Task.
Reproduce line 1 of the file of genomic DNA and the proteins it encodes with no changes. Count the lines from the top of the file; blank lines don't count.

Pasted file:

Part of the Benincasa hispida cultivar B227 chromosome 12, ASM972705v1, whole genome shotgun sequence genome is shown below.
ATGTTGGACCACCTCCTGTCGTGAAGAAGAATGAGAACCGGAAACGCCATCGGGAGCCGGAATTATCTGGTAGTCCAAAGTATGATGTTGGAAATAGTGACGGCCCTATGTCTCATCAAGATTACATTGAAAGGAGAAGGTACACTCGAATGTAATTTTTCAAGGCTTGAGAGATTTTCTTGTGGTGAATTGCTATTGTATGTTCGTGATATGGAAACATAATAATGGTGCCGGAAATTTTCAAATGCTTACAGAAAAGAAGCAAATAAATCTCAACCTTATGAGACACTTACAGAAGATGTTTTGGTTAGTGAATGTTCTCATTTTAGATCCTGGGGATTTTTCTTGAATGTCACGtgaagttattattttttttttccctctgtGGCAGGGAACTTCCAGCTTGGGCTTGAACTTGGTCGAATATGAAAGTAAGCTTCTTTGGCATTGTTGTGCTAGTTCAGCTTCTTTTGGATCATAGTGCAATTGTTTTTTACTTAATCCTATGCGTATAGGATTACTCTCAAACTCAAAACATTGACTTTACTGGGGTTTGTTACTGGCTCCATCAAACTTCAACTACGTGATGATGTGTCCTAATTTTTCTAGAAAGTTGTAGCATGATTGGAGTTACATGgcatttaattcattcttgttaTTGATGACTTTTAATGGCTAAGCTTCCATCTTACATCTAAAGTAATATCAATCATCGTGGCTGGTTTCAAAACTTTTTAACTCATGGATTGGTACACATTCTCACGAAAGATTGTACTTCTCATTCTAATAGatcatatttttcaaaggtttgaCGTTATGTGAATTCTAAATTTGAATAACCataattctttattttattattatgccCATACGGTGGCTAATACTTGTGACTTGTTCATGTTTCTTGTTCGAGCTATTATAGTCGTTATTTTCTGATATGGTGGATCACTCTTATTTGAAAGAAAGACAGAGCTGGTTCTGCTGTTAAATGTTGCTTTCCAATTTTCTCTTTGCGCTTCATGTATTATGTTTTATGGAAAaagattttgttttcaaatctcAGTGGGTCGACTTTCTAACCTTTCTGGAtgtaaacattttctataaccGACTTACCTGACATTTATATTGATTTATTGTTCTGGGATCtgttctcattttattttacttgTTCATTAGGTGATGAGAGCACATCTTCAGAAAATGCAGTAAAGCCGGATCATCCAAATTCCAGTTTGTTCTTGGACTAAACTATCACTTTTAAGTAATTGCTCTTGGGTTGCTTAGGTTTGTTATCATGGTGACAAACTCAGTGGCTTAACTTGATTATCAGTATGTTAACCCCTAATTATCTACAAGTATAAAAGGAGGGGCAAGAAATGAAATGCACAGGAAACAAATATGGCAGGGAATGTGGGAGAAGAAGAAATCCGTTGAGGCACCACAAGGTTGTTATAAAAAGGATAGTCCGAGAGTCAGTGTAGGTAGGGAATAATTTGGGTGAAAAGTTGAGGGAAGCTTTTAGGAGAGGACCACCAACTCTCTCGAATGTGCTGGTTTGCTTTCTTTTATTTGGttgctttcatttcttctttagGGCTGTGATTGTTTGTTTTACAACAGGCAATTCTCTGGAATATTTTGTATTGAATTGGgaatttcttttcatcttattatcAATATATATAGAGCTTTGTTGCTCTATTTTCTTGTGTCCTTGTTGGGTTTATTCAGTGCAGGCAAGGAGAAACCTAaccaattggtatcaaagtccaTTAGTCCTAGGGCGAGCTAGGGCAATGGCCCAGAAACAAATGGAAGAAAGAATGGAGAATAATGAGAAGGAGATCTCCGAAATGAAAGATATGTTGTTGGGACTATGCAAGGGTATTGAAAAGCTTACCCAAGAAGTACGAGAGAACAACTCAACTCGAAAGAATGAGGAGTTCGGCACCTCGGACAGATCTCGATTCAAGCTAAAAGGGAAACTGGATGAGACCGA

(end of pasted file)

Part of the Benincasa hispida cultivar B227 chromosome 12, ASM972705v1, whole genome shotgun sequence genome is shown below.